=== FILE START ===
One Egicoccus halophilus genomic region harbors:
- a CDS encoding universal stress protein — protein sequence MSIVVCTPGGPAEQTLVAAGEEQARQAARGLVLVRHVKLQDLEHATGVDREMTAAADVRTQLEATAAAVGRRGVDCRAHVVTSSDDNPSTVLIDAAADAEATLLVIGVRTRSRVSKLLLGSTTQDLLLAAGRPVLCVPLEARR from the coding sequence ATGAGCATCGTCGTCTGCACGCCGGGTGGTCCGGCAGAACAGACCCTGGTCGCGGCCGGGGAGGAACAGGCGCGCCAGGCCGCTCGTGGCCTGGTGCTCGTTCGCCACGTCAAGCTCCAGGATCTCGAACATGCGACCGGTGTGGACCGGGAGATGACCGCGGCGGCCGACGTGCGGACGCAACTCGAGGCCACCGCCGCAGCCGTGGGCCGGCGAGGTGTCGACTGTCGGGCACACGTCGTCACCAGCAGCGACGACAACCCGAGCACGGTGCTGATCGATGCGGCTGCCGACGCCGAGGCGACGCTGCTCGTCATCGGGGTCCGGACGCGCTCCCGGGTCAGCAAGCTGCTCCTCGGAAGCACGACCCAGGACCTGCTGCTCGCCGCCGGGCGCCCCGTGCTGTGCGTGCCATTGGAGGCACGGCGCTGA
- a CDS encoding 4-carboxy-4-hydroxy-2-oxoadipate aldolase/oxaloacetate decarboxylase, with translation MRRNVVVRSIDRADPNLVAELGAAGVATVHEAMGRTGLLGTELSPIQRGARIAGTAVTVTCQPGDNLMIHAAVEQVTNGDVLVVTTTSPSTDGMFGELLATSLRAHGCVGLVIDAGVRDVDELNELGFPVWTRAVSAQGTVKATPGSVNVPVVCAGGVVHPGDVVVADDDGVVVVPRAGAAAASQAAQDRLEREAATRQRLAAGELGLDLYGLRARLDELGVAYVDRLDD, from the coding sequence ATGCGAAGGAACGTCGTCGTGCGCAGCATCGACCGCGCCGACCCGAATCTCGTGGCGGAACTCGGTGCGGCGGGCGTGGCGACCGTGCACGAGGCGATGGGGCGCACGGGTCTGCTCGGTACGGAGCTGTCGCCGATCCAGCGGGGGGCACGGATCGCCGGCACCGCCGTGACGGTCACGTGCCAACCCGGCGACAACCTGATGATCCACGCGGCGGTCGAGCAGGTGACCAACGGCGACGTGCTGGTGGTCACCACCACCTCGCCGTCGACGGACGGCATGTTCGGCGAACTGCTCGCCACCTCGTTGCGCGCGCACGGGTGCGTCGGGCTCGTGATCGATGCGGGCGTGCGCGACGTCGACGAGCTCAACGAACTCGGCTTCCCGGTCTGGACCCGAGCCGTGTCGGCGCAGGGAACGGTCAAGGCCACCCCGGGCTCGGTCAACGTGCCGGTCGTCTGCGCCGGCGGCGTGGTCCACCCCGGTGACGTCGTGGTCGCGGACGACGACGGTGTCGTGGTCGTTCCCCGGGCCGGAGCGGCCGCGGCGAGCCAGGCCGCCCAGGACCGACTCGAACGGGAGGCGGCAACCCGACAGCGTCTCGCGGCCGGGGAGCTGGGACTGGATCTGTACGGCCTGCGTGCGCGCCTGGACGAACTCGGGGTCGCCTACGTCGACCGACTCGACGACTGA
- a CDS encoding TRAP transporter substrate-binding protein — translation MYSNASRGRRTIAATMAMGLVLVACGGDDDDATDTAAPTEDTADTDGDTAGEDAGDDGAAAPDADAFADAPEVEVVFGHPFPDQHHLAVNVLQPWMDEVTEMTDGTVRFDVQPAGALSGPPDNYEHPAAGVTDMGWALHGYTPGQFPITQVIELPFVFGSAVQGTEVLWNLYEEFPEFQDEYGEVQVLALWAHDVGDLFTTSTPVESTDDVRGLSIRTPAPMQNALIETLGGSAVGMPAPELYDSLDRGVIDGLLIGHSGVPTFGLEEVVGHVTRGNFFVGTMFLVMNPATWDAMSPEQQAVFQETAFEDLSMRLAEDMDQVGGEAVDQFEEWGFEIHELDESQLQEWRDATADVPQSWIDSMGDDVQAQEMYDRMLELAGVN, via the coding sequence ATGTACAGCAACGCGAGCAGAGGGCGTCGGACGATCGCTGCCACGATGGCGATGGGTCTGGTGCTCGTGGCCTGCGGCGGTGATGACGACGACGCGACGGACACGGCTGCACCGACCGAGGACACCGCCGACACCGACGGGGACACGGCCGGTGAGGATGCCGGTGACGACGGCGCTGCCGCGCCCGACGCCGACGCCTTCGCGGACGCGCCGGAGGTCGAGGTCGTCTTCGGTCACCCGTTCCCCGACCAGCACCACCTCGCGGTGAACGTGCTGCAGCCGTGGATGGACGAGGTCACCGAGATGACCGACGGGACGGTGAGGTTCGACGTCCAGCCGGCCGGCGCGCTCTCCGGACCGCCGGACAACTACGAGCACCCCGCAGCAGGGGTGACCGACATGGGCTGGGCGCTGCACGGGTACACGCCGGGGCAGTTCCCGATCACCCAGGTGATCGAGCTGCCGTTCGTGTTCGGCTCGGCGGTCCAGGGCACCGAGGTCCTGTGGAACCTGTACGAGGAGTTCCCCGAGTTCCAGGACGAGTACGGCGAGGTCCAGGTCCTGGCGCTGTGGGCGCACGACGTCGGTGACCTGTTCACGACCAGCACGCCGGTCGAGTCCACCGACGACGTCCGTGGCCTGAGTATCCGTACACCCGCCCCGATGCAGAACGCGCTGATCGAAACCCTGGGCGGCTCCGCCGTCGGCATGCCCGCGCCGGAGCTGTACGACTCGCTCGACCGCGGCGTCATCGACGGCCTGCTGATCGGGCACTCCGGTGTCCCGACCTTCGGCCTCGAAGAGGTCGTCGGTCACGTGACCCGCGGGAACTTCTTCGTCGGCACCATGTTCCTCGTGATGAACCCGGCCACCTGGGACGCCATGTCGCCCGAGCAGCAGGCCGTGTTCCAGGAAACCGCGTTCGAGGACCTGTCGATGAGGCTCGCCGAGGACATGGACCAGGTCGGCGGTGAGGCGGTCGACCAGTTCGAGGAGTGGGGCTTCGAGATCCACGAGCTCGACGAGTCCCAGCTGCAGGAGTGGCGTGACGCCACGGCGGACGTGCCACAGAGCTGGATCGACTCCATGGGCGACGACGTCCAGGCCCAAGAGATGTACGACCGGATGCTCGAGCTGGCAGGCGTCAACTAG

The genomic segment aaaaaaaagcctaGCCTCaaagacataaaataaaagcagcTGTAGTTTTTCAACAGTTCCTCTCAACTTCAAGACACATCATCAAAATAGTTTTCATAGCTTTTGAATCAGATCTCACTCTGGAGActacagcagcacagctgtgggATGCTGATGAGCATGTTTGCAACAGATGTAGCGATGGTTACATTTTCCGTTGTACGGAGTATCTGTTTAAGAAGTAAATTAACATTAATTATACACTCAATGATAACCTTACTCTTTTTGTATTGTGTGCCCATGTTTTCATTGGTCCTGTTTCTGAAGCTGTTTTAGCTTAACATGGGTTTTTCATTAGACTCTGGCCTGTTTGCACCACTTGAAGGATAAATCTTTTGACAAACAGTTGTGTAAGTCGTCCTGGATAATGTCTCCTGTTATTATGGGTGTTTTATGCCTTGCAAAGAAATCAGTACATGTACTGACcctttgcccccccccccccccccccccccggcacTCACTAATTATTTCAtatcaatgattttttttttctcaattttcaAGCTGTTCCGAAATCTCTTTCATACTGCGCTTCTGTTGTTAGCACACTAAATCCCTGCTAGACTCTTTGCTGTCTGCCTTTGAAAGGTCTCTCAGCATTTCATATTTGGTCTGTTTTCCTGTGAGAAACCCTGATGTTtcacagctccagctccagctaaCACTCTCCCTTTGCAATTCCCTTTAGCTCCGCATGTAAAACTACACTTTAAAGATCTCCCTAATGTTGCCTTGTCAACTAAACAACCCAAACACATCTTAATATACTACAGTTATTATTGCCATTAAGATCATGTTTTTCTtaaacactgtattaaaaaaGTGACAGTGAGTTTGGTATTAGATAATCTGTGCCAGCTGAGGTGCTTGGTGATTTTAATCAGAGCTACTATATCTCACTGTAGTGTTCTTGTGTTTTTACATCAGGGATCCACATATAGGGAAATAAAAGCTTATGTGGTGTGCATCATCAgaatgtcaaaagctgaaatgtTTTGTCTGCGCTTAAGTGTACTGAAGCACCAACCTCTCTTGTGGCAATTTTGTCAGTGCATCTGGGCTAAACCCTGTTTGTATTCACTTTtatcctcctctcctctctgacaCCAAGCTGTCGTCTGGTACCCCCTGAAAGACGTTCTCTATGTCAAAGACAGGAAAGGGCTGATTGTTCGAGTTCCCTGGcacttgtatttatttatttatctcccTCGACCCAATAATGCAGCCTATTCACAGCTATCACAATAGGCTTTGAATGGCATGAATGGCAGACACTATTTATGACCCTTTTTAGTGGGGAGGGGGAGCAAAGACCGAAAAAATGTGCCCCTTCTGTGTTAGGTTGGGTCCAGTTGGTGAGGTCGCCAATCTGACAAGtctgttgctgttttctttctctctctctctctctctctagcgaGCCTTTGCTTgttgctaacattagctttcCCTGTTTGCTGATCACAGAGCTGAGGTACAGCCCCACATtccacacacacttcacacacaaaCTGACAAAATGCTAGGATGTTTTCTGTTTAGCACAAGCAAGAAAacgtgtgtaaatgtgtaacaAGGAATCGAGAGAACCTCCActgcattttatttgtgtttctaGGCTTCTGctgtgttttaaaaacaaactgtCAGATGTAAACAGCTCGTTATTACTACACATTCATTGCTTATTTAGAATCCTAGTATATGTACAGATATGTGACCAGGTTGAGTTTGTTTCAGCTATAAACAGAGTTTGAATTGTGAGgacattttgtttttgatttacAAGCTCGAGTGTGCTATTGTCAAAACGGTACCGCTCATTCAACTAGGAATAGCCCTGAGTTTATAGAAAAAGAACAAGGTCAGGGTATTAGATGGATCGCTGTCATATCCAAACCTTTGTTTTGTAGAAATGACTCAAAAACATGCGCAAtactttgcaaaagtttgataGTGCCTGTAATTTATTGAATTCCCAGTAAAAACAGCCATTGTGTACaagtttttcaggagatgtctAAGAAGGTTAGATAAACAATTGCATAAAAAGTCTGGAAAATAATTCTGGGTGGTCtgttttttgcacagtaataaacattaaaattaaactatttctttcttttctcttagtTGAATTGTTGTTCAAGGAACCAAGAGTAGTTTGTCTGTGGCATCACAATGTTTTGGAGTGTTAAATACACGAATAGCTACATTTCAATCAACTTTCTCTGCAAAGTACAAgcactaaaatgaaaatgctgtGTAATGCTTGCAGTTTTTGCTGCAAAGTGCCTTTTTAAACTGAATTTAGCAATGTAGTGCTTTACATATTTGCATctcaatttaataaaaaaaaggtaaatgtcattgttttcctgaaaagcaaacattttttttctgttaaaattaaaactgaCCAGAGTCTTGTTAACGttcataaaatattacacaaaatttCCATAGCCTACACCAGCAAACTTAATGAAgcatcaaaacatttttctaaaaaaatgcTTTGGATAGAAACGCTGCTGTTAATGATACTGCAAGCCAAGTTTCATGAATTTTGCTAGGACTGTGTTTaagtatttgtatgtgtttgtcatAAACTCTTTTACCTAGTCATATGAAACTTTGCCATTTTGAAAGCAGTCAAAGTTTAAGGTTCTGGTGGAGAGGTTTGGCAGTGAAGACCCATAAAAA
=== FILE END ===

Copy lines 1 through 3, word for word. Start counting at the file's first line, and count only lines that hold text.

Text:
One Egicoccus halophilus genomic region harbors:
- a CDS encoding universal stress protein — protein sequence MSIVVCTPGGPAEQTLVAAGEEQARQAARGLVLVRHVKLQDLEHATGVDREMTAAADVRTQLEATAAAVGRRGVDCRAHVVTSSDDNPSTVLIDAAADAEATLLVIGVRTRSRVSKLLLGSTTQDLLLAAGRPVLCVPLEARR from the coding sequence ATGAGCATCGTCGTCTGCACGCCGGGTGGTCCGGCAGAACAGACCCTGGTCGCGGCCGGGGAGGAACAGGCGCGCCAGGCCGCTCGTGGCCTGGTGCTCGTTCGCCACGTCAAGCTCCAGGATCTCGAACATGCGACCGGTGTGGACCGGGAGATGACCGCGGCGGCCGACGTGCGGACGCAACTCGAGGCCACCGCCGCAGCCGTGGGCCGGCGAGGTGTCGACTGTCGGGCACACGTCGTCACCAGCAGCGACGACAACCCGAGCACGGTGCTGATCGATGCGGCTGCCGACGCCGAGGCGACGCTGCTCGTCATCGGGGTCCGGACGCGCTCCCGGGTCAGCAAGCTGCTCCTCGGAAGCACGACCCAGGACCTGCTGCTCGCCGCCGGGCGCCCCGTGCTGTGCGTGCCATTGGAGGCACGGCGCTGA
- a CDS encoding 4-carboxy-4-hydroxy-2-oxoadipate aldolase/oxaloacetate decarboxylase, with translation MRRNVVVRSIDRADPNLVAELGAAGVATVHEAMGRTGLLGTELSPIQRGARIAGTAVTVTCQPGDNLMIHAAVEQVTNGDVLVVTTTSPSTDGMFGELLATSLRAHGCVGLVIDAGVRDVDELNELGFPVWTRAVSAQGTVKATPGSVNVPVVCAGGVVHPGDVVVADDDGVVVVPRAGAAAASQAAQDRLEREAATRQRLAAGELGLDLYGLRARLDELGVAYVDRLDD, from the coding sequence ATGCGAAGGAACGTCGTCGTGCGCAGCATCGACCGCGCCGACCCGAATCTCGTGGCGGAACTCGGTGCGGCGGGCGTGGCGACCGTGCACGAGGCGATGGGGCGCACGGGTCTGCTCGGTACGGAGCTGTCGCCGATCCAGCGGGGGGCACGGATCGCCGGCACCGCCGTGACGGTCACGTGCCAACCCGGCGACAACCTGATGATCCACGCGGCGGTCGAGCAGGTGACCAACGGCGACGTGCTGGTGGTCACCACCACCTCGCCGTCGACGGACGGCATGTTCGGCGAACTGCTCGCCACCTCGTTGCGCGCGCACGGGTGCGTCGGGCTCGTGATCGATGCGGGCGTGCGCGACGTCGACGAGCTCAACGAACTCGGCTTCCCGGTCTGGACCCGAGCCGTGTCGGCGCAGGGAACGGTCAAGGCCACCCCGGGCTCGGTCAACGTGCCGGTCGTCTGCGCCGGCGGCGTGGTCCACCCCGGTGACGTCGTGGTCGCGGACGACGACGGTGTCGTGGTCGTTCCCCGGGCCGGAGCGGCCGCGGCGAGCCAGGCCGCCCAGGACCGACTCGAACGGGAGGCGGCAACCCGACAGCGTCTCGCGGCCGGGGAGCTGGGACTGGATCTGTACGGCCTGCGTGCGCGCCTGGACGAACTCGGGGTCGCCTACGTCGACCGACTCGACGACTGA